AuthorLauren MelaneyCategoryCakesDifficultyIntermediate

Yields1 Serving

Spiced pie crust
 45 oz Butter
 105 oz Wheat flour / Flour
 7 oz Powdered sugar
 1 tsp Baking powder
 5 oz Hazelnuts
 1 tsp Lemon zest
 1 pc of chicken egg
 4 tbsp Milk
 1 tsp Cinnamon
 2 tbsp Cocoa powder
Raspberry filling
 9 oz Raspberries (fresh or frozen)
 3 pcs of apple (green)
 1 tbsp Corn starch
 2 tbsp Water
 35 oz Sugar
Optional
 1 piece of egg yolk (to grease)

Ingredients

Spiced pie crust
 45 oz Butter
 105 oz Wheat flour / Flour
 7 oz Powdered sugar
 1 tsp Baking powder
 5 oz Hazelnuts
 1 tsp Lemon zest
 1 pc of chicken egg
 4 tbsp Milk
 1 tsp Cinnamon
 2 tbsp Cocoa powder
Raspberry filling
 9 oz Raspberries (fresh or frozen)
 3 pcs of apple (green)
 1 tbsp Corn starch
 2 tbsp Water
 35 oz Sugar
Optional
 1 piece of egg yolk (to grease)

Directions

Linzer Torte (or Tart) Recipe

Austria is a country where so many famous desserts are prepared and, of course, we must not forget about the Linz cake! Linz cake or Linzer tart (German: Linzer Torte, Linzertorte), — is a nutty shortbread cake with jam, decorated on top with a lattice or dough figures. Linz cake is a festive classic in Austria, Hungary, Switzerland, Germany, and Tyrolean traditions. This cake is one of the most ancient cakes because it is more than 350 years old. Four recipes, all of which have the name Linzer Torte, can be found in the cookbook of Countess Anna Margarita Sagramosa (Verona) dating back to 1653, but the name of the creator of this masterpiece remains a mystery. Also, the cake was very popular in the Baroque era. The Linzer cake is the subject of hundreds of legends. The most common version is that the cake is named after the city of Linz.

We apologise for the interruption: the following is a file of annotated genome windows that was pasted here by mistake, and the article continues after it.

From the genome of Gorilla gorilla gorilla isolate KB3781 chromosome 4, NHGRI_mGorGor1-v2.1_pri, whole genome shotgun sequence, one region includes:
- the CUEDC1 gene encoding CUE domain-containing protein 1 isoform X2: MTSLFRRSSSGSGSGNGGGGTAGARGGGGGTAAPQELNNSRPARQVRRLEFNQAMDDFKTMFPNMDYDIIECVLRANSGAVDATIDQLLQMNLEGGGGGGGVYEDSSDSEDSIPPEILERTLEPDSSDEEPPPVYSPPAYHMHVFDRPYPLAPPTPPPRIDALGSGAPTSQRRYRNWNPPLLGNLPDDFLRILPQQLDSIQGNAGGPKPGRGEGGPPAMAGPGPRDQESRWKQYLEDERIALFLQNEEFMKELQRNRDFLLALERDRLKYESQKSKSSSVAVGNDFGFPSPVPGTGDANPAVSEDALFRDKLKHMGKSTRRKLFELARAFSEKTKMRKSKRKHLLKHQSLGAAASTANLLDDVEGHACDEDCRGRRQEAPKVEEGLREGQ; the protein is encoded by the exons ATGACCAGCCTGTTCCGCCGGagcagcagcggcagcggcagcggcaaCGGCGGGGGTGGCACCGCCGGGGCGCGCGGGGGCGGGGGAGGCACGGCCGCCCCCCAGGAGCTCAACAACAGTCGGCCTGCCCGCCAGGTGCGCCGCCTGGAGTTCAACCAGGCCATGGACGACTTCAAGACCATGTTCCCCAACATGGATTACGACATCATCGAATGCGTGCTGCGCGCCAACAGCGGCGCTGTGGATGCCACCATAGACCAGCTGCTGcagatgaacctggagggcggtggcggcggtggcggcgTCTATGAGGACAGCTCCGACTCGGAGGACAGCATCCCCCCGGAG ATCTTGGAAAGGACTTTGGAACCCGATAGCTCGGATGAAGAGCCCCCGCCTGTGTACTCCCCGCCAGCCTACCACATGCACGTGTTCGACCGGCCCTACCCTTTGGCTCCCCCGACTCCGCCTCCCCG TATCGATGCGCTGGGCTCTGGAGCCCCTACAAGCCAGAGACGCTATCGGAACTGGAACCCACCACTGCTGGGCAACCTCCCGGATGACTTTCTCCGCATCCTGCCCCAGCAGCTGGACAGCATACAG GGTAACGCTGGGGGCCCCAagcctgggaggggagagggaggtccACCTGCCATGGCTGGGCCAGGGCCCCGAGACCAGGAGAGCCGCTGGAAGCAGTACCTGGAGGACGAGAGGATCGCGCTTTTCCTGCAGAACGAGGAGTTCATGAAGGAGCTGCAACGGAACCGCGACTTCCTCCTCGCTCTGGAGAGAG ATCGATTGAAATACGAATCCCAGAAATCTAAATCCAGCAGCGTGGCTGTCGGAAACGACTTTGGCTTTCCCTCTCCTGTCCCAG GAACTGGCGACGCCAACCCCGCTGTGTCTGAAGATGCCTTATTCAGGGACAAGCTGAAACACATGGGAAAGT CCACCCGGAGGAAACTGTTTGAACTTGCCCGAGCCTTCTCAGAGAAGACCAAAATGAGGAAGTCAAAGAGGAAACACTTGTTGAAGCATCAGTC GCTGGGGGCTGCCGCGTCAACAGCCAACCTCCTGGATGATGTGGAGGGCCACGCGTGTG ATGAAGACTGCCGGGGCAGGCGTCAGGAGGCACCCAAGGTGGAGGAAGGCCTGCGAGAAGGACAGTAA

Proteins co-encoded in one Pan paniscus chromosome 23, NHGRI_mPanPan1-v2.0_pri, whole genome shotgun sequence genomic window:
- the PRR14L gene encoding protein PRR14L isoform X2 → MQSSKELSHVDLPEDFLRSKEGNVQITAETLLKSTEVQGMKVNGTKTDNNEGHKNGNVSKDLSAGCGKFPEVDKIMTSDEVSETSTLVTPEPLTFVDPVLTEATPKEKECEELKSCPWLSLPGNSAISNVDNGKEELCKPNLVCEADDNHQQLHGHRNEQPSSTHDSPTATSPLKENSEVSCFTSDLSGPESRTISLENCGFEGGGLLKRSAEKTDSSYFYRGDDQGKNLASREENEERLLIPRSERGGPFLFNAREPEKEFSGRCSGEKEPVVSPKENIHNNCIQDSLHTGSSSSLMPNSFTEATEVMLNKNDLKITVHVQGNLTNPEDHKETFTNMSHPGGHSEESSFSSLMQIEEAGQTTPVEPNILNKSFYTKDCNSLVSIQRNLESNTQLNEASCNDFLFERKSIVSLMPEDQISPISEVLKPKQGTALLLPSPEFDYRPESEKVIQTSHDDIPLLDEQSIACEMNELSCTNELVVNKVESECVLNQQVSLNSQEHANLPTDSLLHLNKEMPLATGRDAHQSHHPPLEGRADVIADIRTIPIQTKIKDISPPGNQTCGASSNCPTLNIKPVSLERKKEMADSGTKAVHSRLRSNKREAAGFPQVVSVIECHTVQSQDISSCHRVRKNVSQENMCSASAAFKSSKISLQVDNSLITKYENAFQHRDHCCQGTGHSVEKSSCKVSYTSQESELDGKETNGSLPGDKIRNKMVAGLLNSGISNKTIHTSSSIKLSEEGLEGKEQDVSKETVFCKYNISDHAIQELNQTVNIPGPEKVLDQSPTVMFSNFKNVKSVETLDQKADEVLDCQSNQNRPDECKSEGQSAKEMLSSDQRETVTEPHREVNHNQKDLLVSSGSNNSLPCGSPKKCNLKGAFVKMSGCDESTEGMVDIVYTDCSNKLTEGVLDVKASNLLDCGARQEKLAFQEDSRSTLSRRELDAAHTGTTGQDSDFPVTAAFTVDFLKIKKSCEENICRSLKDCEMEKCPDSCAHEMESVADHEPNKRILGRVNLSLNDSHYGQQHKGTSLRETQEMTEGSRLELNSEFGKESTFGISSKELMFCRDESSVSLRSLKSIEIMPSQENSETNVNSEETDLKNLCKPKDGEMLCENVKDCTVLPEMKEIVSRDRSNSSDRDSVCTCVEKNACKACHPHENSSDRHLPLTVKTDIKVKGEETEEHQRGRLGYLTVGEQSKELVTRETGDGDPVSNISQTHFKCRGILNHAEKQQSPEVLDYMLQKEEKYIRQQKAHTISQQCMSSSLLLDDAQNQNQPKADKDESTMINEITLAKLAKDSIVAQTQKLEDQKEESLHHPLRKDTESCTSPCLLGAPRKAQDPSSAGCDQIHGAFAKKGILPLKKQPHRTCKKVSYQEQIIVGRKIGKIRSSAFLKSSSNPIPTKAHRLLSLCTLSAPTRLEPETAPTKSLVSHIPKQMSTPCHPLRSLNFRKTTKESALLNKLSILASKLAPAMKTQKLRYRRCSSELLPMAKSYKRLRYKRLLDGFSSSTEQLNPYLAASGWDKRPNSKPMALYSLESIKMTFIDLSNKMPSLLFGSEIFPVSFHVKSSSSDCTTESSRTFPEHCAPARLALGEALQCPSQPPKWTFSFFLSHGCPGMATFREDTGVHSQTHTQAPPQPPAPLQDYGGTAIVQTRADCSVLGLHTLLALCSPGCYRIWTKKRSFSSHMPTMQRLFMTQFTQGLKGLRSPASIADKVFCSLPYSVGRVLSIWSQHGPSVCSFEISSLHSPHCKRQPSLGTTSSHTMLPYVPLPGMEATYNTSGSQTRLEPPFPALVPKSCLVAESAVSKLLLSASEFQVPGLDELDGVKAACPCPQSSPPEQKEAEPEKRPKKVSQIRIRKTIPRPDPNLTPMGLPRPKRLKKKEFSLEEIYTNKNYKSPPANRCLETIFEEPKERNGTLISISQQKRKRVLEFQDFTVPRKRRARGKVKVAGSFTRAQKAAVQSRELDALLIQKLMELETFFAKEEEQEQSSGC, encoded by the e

Mass production of the cake was started in 1823 by the Austrian pastry chef Johann Konrad Vogel (1796-1883), who emigrated in 1822 from Franconia and the cake gradually gained European fame. In 1850, the Linz cake was brought to Milwaukee by the Austrian traveler (artist, poet, composer, and conductor) Franz Hölzlhuber, and conquered the New World. In 1944, the cake was glorified in music: the premiere of the operetta by the Bavarian composer Ludwig Schmidzeder (1904-1971), which was called “Linz Cake”, took place at the Linz State Theater.

On Linzer land, red currant jam is used for the cake. In the land of Southern Baden, it is traditionally baked with raspberry jam.

There are several types of Linzer dough:

  • a mix of flour, butter, eggs, and sugar with the addition of almonds, hazelnuts, or a nut mixture. Also, cinnamon and lemon zest are used to give a distinctive taste to the dough.
  • brown Linzer dough (in Austria) consists of flour, sugar, butter, eggs, and almonds or nuts. Add cinnamon and cloves.
  • white Linzer dough (in Austria) is made of flour, sugar, butter, egg yolks, and lemon zest.
  • Linzer augen – this is a cookie from Linz dough. It is made of two cookies connected together with jam, 1-3 holes are cut in the top and sprinkled with powdered sugar.

How to make the dough